BOOKS – Non Fiction (but I wish they were!)

I’ve been reading a bit more non-fiction books across the book clubs in the last few months (to be fair, 2 of them were my suggestions!).

I think the given the state of the political world, I’ve been craving more adult discussions about difficult topics.

Don’t get me wrong, the people in my life are fantastic and informed conversationalists (particularly my book clubbers) but the national discourse around Brexit, immigration, the economy and so on has been woeful. And the tone has been so shrill and – frankly – bitchy that I’ve found I’m loath to attempt talking or indeed thinking about it.

These books allowed me to hear the perspectives of experts within their fields and I’m so glad to have read them!

(I will – eventually – try to write these up for LeedsBookClub so these are very miniature reviews).

This is going to hurt – Adam Kay

It’s difficult not to describe this as one of the funniest books I’ve ever picked up. Because it is indeed hilarious! I expressed no surprise whatsoever to discover that the author was an experienced comic. Because it’s hilarious.

The flow, the anecdotes picked, the pathos, the rhythm…they are all close to damn near perfect. I read this slowly, with a conscious and deliberate appreciation. I also became that ass that insists on reading excerpts out loud to whichever poor sucker was in the room with me. Like..

Right up to the slow realisation of how deliberate the destruction of the NHS is. How political it is. This funny, laugh out loud account then SUCKER-PUNCHES you in its final section. And it’s devastating.

I’ve asked some friends who work in obstetrics about the accuracy. Two (junior doctors) felt that Kay had fudged the hierarchy a bit but was spot on about the deteriorating condition of the NHS. If anything, they thought that he had left the field before it the cuts were really felt.

Excuse me, I’m just going to weep for a moment now.

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Stories of the Law (and how it’s broken) – The Secret Barrister

So…this is a terrific book; but it left may of us at book club – including myself – so depressed about the state of the legal sphere across England and Wales and furious as to the evident funding gaps causing it. AGAIN!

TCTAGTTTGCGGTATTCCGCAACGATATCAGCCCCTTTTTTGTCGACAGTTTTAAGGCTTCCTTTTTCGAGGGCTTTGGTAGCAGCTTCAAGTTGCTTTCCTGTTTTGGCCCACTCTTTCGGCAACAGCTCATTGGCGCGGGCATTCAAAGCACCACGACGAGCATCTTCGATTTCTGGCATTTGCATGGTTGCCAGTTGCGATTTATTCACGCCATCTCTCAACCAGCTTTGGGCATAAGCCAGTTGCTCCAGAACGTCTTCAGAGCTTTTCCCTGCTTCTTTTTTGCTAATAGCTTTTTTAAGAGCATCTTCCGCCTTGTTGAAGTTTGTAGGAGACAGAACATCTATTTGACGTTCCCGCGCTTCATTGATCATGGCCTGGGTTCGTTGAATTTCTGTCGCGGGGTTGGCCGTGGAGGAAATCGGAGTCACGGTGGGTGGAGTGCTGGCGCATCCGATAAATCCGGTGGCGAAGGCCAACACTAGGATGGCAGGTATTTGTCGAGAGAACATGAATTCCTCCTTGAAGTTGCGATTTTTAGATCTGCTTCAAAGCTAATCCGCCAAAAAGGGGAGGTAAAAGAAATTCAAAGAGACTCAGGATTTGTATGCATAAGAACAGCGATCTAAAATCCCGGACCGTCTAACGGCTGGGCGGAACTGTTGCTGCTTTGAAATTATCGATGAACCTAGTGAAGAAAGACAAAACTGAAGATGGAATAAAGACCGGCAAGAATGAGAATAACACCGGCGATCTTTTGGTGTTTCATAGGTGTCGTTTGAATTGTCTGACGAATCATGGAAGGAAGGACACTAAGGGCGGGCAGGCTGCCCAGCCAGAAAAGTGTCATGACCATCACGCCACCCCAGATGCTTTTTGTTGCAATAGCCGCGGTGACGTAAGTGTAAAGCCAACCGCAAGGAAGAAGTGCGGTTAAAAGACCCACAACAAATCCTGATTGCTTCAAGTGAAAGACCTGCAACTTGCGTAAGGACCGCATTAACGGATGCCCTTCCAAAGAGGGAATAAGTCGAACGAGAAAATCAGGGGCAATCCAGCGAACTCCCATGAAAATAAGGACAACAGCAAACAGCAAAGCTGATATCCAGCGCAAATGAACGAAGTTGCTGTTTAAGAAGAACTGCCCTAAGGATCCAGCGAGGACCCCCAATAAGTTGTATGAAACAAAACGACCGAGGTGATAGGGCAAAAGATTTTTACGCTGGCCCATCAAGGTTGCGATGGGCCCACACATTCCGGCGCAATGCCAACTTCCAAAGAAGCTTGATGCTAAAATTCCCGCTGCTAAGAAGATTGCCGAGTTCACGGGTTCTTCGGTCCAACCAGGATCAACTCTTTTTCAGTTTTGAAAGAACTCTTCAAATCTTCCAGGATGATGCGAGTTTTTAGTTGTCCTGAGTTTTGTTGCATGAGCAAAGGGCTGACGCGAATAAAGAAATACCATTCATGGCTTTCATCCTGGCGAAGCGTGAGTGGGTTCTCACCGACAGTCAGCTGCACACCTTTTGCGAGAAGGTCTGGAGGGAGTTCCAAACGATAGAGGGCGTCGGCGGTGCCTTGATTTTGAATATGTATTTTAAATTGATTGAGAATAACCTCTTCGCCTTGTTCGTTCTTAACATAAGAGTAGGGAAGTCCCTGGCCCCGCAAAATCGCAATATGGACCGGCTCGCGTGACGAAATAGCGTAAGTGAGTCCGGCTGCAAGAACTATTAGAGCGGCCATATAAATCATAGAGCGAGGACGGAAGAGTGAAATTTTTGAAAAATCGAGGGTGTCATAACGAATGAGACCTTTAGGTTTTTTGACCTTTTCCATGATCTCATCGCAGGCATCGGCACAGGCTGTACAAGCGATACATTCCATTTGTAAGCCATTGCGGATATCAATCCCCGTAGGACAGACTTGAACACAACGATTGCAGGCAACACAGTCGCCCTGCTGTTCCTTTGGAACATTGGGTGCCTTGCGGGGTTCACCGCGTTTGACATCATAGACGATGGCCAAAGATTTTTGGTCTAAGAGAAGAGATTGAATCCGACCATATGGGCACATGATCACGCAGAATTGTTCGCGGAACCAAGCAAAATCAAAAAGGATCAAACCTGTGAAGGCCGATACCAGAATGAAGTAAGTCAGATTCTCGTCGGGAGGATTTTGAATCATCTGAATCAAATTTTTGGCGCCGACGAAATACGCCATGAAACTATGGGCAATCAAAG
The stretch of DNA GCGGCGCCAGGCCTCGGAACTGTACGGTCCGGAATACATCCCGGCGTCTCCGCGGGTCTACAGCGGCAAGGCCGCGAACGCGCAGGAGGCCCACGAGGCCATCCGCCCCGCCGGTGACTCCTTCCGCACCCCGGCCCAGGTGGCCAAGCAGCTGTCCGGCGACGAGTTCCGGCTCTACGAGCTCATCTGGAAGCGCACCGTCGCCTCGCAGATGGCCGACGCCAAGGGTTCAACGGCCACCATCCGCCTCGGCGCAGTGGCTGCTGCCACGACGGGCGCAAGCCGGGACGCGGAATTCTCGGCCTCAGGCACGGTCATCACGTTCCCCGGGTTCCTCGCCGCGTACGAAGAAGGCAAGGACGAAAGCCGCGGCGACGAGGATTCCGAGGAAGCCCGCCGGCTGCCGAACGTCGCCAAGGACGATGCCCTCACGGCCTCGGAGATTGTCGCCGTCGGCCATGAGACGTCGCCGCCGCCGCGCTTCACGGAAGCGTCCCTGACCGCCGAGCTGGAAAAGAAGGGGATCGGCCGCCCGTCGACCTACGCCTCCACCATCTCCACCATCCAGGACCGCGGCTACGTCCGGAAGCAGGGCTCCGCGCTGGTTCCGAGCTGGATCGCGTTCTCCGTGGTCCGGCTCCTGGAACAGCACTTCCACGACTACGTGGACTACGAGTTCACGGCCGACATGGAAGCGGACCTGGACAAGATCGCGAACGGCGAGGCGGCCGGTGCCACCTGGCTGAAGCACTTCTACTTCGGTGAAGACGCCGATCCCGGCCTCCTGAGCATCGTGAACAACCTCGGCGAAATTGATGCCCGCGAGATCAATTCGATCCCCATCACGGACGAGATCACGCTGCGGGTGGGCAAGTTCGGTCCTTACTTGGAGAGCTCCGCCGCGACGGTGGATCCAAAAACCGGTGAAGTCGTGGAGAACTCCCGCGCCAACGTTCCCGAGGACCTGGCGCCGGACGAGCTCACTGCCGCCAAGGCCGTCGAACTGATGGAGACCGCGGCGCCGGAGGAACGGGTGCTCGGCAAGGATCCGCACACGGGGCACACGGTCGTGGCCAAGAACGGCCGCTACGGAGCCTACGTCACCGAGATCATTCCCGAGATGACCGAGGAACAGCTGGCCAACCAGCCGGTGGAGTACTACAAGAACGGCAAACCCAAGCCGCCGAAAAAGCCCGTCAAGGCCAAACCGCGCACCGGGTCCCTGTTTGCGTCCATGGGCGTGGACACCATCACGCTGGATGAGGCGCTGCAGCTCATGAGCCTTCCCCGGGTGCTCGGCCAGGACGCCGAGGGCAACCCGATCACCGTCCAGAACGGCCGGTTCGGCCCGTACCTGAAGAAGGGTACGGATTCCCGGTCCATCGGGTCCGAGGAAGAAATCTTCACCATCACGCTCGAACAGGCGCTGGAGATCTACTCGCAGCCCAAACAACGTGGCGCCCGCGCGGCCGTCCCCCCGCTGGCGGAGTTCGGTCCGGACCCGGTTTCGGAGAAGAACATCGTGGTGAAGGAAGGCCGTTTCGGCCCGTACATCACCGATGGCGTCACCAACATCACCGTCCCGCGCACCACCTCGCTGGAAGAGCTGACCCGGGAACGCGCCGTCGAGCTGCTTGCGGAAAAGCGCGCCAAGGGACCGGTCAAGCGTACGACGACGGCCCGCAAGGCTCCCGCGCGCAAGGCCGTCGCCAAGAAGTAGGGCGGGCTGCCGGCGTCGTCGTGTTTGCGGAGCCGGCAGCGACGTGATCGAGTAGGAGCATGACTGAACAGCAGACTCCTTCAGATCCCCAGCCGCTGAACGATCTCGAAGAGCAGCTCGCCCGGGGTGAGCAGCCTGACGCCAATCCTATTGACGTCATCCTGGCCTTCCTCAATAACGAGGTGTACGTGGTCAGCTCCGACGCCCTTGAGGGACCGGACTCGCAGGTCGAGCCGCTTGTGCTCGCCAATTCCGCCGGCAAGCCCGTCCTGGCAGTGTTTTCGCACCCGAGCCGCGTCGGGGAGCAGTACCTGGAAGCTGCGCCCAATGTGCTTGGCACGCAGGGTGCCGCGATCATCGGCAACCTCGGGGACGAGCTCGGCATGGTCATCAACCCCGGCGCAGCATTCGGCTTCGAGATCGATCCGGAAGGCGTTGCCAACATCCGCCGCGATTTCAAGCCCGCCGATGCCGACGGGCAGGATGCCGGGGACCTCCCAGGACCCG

That’s not entirely the books fault – though it pulls no punches with regards to how utterly deprived the courts have been – as we read this immediately after ‘This is going to hurt’. Literally the following month.

Though they cover different topics entirely; they both use humour, personal reflections and hard facts to portray a very bleak state. This book is by necessity more detailed and has to work harder to challenge misconceptions than Adam Kays – we all have bodies, but the vast majority of us only encounter the legal system via fiction or the newspaper (is it low hanging fruit to imply that newspapers legal reporting is more fiction than fact?) – but the writing managed to keep me intrigued, no matter how daft…I mean dense the legalese.

However, without any gap between them, we were all fuming before the conversation, livid during it and deflated by the end.

Which doesn’t sound like a recommendation, but I really did rate this very highly! If you’re interested in learning more about the law – do check it out!!

And follow @BarristerSecret because they are awesome.

Why we Sleep – Matthew Walker

This is a bit of a cheat as I’ve only just begun, but so far, I’m very impressed.

My whole life, I’ve deeply resented sleep – as a kid, I was always afraid of missing out and now I’m an adult – and fully aware nothing exciting is going to happen – I fight the impulse to sleep out of a pure, determined and daft obstinacy. And I’ve always felt more nocturnal than diurnal, which doesn’t help!

Turns out…sleep is suspected to be kinda vital…

I look forward to finding out more. For what should be a yawn of a topic (sorry), the author has found the perfect tone – wry, funny and informative.

(Though the book comes with a warning. Apparently, some people with disordered sleep have read this; become deeply stressed about the negative impacts of sleep deprivation and ended up in greater stress than they began!!! Aaargh)

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